Date of Award

Spring 2019

Document Type


Degree Name

Bachelors of Science in Hotel Administration (BS)

First Advisor

Dr. Daniel Lebret


This study examines the relationship between walkability estimates including Walkscore and a 10-year sample of hotel transactions in New York City. Using a Hedonic pricing model, ordinary least squares (OLS) regression applied citywide initially produced significant positive relationships between walkability estimates and transaction value. However, the associations became more obscure once submarket fixed effects were introduced to control for unobserved differences between neighborhoods. More granular analysis of walking accessible destinations revealed that accessibility to certain destination categories like entertainment can have a negative impact on hotel value. The results suggest that builtenvironment pedestrian friendliness more consistently benefits hotel value compared to accessibility-based walking potential. This study also finds that while high value hotels are often found in areas with high walkability, hotel value premiums in these areas may not be attributable to walkability and can arise from other unobserved neighborhood characteristics. The study concludes by questioning the ability of current walkability estimates to accurately measure walking behavior of travelers.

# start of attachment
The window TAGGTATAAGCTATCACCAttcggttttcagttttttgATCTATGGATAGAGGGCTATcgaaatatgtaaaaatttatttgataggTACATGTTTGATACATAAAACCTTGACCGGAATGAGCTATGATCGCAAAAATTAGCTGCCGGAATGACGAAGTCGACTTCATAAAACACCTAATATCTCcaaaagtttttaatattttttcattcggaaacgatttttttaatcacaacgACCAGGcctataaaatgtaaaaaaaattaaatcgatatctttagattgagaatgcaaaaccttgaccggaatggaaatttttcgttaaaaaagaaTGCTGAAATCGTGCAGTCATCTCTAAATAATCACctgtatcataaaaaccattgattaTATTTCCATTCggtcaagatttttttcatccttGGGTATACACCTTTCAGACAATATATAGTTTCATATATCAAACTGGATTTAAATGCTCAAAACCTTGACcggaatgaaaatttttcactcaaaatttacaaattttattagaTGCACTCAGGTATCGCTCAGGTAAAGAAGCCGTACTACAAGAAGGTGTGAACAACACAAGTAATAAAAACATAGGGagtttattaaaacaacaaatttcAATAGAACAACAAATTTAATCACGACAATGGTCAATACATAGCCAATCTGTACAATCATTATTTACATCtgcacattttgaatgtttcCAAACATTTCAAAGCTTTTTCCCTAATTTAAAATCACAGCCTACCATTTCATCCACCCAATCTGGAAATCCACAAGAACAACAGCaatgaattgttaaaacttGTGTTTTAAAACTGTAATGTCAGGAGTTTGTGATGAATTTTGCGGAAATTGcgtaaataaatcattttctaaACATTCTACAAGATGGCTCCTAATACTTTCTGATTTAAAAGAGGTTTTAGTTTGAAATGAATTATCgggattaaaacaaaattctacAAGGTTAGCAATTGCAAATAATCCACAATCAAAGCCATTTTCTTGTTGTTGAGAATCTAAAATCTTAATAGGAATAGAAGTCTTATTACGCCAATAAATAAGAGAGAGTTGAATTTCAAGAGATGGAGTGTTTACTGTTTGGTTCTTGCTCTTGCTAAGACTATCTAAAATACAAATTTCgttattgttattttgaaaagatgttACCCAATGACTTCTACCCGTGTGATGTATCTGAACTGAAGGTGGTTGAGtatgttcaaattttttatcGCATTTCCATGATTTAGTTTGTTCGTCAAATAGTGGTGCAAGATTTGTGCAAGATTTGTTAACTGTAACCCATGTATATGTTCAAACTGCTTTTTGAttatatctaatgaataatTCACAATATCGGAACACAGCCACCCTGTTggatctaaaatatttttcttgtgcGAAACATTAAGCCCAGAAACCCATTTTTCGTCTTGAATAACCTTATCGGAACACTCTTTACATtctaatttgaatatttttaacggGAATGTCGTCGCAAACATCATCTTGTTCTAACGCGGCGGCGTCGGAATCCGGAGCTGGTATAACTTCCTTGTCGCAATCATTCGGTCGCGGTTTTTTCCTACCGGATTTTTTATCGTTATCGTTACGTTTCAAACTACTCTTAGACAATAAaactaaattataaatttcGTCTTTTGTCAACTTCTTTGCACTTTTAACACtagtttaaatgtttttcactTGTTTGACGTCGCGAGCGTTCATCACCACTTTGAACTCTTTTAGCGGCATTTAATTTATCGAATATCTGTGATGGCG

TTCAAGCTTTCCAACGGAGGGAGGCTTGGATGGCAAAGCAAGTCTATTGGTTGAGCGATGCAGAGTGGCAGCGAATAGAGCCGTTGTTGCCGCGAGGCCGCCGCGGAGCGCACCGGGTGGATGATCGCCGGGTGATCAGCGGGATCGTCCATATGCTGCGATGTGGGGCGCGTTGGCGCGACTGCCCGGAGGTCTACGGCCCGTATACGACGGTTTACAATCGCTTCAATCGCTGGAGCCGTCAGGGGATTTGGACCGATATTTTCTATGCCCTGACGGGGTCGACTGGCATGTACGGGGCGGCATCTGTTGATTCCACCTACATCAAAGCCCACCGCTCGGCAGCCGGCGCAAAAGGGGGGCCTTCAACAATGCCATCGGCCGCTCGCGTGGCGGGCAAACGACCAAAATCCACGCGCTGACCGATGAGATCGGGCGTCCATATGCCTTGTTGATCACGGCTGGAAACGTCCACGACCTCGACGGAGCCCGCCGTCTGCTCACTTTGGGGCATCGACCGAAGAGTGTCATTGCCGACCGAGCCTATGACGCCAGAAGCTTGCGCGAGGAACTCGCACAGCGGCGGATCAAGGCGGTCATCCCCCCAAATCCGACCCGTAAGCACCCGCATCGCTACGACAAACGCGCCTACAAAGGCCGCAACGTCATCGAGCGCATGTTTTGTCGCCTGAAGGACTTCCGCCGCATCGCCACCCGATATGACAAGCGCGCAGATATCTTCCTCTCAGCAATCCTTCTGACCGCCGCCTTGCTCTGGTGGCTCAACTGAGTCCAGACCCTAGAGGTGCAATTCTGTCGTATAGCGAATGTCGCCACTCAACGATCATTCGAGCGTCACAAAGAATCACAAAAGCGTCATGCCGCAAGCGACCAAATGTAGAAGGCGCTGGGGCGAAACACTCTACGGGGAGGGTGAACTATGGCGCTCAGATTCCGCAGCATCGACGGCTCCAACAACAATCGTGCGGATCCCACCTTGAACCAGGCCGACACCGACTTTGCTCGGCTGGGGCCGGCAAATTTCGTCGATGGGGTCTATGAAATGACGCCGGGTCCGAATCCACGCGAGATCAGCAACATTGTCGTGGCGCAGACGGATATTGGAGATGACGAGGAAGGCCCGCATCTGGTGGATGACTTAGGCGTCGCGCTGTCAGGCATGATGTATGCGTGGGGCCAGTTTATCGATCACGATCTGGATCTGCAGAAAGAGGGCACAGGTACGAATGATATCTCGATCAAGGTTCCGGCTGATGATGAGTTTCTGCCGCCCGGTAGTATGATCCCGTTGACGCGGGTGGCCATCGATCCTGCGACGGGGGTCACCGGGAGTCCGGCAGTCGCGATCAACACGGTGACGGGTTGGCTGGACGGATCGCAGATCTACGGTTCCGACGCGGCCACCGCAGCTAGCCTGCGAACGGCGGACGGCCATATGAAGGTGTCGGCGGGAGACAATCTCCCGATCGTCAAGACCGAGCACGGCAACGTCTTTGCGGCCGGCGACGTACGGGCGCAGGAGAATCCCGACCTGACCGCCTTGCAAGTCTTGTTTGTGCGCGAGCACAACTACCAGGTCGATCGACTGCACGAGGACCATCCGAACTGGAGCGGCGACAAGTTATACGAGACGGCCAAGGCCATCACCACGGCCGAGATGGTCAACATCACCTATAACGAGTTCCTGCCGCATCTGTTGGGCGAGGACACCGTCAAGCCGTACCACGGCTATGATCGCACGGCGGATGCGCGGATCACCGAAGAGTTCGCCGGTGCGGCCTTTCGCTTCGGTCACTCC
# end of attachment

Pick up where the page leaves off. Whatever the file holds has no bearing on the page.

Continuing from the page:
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Copyright held by the author. Reprinted with permission. All rights reserved.